Sure, nobody’s perfect — most employers know this and use it for growth opportunities. But for insurers, this poses a pretty big problem to the bottom line. Human errors during manual underwriting lead to financial consequences, missed opportunities, and more fraudulent claims leakage down the road. Not including health insurance, the annual cost of insurance fraud is over $40 billion. Of course, not all cases of fraud can be prevented through the underwriting process, but a large portion of them can be. 

Is the Future of Underwriting Fully Automated?

According to an SMA report, underwriters handling more complex cases are frustrated by tedious, time-consuming tasks that can be performed by entry-level workers. They’d rather use their expertise for the high-level decision-making they’ve been trained for. With this in mind, we need to consider automating these lower-level tasks to free up time for underwriters to spend their expertise on more complex cases. 

We believe these lower-level tasks — like initial risk assessments, manual processing, and data collection — can be fully automated with AI and underwriting. If carriers practice ethical AI, intrinsic bias from human error can be drastically reduced. For instance, with companies like ForMotiv where zero PII is collected, insurers can reduce bias’ found in human error and lower the burnout rate. So while time-consuming tasks are being automated, underwriters can delegate their time to more complex cases while also reducing the rate of human error.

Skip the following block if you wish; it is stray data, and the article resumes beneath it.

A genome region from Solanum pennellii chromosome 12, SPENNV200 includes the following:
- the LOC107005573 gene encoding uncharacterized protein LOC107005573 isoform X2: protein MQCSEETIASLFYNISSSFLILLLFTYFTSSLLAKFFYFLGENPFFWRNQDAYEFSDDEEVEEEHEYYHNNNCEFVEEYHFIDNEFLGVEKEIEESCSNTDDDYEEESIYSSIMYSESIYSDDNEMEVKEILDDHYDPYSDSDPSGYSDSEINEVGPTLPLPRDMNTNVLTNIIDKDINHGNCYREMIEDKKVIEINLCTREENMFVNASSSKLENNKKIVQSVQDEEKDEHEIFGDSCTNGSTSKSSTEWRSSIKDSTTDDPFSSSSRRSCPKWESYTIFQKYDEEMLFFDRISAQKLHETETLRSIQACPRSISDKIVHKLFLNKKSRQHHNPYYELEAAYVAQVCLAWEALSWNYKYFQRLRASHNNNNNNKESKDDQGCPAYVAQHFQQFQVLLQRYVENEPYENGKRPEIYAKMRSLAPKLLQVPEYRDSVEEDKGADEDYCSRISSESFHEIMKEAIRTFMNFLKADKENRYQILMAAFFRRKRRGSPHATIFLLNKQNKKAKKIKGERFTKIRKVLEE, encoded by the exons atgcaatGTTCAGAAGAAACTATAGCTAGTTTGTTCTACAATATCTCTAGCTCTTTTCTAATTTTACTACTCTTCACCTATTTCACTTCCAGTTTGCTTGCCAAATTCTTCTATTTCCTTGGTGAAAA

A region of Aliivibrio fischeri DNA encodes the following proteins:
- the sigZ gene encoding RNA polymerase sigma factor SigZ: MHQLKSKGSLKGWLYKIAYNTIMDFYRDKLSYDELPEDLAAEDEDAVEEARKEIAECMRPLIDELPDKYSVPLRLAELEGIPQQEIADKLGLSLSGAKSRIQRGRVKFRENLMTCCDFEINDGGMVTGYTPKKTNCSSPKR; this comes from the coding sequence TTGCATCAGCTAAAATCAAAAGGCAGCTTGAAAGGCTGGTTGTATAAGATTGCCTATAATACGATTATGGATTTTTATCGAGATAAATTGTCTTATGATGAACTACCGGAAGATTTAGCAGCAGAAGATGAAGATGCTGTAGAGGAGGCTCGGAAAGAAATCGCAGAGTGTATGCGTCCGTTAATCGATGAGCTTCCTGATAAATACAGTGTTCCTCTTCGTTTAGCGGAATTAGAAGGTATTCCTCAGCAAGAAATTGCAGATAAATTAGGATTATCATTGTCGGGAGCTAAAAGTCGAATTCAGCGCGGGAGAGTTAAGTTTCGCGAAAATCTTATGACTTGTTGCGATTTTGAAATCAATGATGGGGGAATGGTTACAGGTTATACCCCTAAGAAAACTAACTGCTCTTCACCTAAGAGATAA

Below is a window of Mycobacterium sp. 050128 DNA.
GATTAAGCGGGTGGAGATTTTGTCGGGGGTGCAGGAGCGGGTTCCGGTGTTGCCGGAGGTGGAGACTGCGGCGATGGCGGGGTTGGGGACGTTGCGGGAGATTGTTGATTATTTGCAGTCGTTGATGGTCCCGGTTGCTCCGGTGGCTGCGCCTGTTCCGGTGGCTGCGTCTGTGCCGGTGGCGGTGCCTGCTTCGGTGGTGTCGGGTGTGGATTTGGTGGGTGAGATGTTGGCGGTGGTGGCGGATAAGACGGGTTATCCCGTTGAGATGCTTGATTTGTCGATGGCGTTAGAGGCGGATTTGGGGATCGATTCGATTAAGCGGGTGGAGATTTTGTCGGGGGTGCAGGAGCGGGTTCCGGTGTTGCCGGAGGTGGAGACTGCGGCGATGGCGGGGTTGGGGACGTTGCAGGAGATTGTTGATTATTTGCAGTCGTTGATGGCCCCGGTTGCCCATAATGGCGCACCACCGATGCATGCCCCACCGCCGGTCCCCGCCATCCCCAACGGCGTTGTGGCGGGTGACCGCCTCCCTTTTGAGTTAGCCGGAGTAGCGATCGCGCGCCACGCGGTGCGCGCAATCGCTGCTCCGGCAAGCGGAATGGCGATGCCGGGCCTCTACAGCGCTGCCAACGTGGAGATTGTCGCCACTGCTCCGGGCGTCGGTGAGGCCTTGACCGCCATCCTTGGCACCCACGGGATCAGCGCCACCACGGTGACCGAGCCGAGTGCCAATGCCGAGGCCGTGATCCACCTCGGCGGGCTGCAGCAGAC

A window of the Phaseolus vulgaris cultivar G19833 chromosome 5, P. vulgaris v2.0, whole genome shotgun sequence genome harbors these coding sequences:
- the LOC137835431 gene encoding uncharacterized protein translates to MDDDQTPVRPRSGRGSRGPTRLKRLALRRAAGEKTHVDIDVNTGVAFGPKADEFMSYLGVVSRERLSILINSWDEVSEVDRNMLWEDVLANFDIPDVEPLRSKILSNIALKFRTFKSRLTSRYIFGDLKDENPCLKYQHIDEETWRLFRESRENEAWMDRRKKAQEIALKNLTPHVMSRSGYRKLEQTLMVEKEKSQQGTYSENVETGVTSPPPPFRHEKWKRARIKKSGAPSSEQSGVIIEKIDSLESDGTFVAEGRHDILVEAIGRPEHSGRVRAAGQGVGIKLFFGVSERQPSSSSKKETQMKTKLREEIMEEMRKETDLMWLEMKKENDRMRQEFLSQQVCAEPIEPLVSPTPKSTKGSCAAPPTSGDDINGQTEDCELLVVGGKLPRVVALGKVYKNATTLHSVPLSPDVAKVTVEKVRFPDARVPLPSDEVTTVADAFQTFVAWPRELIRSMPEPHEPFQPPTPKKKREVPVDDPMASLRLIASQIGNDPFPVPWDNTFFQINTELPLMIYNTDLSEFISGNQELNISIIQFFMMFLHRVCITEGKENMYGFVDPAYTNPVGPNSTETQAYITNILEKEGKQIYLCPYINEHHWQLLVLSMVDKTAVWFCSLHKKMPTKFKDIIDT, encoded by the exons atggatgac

Popular Predictive Analytics Techniques Tools: Use Cases, Pros, and Cons

It’s really quite simple — when underwriters have access to intuitive data, they can make more accurate assessments. Here are five popular predictive analytics techniques and tools we’ve seen on the market lately. 

SAP Analytics Cloud

This is a cloud solution that combines business intelligence, predictive analytics, and planning capabilities all in one place. They market themselves as the analytics layer of SAP’s Business Technology Platform to offer services that are company-wide. 

Use cases: Predictive planning and forecasting, integrated financial planning, company-wide collaboration.

Pros: This tool can benefit multiple departments in a company, not only underwriters. There’s also a trial run option to try everything out before you make any purchases. 

Cons: It’s an advanced system, so new customers may need to spend a significant time learning how to use the platform with video training and in-house certifications. And while it’s a cool option that it can be used enterprise-wide, this also means that it’s not tailored to underwriters in insurance.

Cost: $36.00 / month (per user)